Aliases for VPS4B Gene
External Ids for VPS4B Gene
Previous HGNC Symbols for VPS4B Gene
Previous GeneCards Identifiers for VPS4B Gene
The protein encoded by this gene is a member of the AAA protein family (ATPases associated with diverse cellular activities), and is the homolog of the yeast Vps4 protein. In humans, two paralogs of the yeast protein have been identified. The former share a high degree of aa sequence similarity with each other, and also with yeast Vps4 and mouse Skd1 proteins. Mouse Skd1 (suppressor of K+ transport defect 1) has been shown to be a yeast Vps4 ortholog. Functional studies indicate that both human paralogs associate with the endosomal compartments, and are involved in intracellular protein trafficking, similar to Vps4 protein in yeast. The gene encoding this paralog has been mapped to chromosome 18; the gene for the other resides on chromosome 16. [provided by RefSeq, Jul 2008]
GeneCards Summary for VPS4B Gene
VPS4B (Vacuolar Protein Sorting 4 Homolog B (S. Cerevisiae)) is a Protein Coding gene. Diseases associated with VPS4B include hiv-1. Among its related pathways are Infectious disease and Endocytosis. GO annotations related to this gene include protein homodimerization activity and ATPase activity. An important paralog of this gene is KATNA1.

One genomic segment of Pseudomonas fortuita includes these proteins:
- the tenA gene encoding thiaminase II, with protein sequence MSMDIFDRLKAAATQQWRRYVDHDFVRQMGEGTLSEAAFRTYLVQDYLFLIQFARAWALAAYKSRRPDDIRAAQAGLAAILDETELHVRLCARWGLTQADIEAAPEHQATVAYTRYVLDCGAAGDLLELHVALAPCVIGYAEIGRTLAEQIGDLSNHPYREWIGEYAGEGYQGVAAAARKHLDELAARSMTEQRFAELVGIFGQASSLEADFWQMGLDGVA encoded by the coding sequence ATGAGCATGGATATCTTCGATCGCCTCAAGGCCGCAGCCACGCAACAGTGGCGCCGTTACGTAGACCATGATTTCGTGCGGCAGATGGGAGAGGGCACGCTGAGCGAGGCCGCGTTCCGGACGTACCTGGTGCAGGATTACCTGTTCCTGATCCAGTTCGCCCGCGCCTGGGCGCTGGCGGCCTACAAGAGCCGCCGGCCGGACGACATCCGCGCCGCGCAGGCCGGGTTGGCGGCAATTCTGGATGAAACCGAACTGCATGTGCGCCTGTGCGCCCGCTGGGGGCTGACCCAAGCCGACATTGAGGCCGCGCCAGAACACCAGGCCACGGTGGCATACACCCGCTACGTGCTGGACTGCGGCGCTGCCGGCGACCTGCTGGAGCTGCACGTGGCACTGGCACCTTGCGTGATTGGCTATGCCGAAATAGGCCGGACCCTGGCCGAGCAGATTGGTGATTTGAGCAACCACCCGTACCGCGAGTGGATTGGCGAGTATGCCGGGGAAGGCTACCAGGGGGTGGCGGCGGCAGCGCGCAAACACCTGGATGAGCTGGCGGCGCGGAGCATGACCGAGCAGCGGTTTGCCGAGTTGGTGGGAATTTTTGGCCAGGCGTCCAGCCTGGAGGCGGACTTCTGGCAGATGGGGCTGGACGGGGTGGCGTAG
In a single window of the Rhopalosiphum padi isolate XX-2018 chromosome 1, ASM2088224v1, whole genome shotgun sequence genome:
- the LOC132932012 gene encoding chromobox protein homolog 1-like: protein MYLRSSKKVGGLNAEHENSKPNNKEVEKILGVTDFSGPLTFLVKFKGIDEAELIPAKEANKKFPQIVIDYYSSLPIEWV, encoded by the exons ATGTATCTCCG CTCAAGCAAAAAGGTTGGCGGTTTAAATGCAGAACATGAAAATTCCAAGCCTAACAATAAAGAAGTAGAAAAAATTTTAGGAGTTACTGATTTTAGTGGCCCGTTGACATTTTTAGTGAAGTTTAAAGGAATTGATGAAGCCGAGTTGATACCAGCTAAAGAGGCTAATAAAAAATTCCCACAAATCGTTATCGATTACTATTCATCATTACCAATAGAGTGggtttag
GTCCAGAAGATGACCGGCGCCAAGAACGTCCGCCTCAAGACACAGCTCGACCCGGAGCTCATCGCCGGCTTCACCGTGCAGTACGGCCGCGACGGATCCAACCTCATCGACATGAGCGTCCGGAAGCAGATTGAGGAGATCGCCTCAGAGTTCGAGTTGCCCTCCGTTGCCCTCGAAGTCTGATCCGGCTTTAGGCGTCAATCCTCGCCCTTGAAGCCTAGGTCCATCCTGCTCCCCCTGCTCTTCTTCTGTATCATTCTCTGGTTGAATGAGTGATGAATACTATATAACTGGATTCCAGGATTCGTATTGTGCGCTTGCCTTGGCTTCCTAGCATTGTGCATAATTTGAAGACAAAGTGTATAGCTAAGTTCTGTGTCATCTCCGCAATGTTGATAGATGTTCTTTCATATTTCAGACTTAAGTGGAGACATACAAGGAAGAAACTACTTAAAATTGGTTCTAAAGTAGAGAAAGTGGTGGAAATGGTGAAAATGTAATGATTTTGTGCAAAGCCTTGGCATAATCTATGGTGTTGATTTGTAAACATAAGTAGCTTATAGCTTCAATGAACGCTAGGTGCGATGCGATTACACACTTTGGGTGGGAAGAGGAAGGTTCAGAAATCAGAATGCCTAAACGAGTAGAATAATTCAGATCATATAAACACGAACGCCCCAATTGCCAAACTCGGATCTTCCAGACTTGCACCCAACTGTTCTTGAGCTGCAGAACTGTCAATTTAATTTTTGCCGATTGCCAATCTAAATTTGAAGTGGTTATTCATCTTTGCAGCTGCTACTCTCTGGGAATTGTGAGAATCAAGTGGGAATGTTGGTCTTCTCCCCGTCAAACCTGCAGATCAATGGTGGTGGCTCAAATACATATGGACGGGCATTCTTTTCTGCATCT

UniProtKB/Swiss-Prot for VPS4B Gene
Involved in late steps of the endosomal multivesicular bodies (MVB) pathway. Recognizes membrane-associated ESCRT-III assemblies and catalyzes their disassembly, possibly in combination with membrane fission. Redistributes the ESCRT-III components to the cytoplasm for further rounds of MVB sorting. MVBs contain intraluminal vesicles (ILVs) that are generated by invagination and scission from the limiting membrane of the endosome and mostly are delivered to lysosomes enabling degradation of membrane proteins, such as stimulated growth factor receptors, lysosomal enzymes and lipids. In conjunction with the ESCRT machinery also appears to function in topologically equivalent membrane fission events, such as the terminal stages of cytokinesis and enveloped virus budding (HIV-1 and other lentiviruses).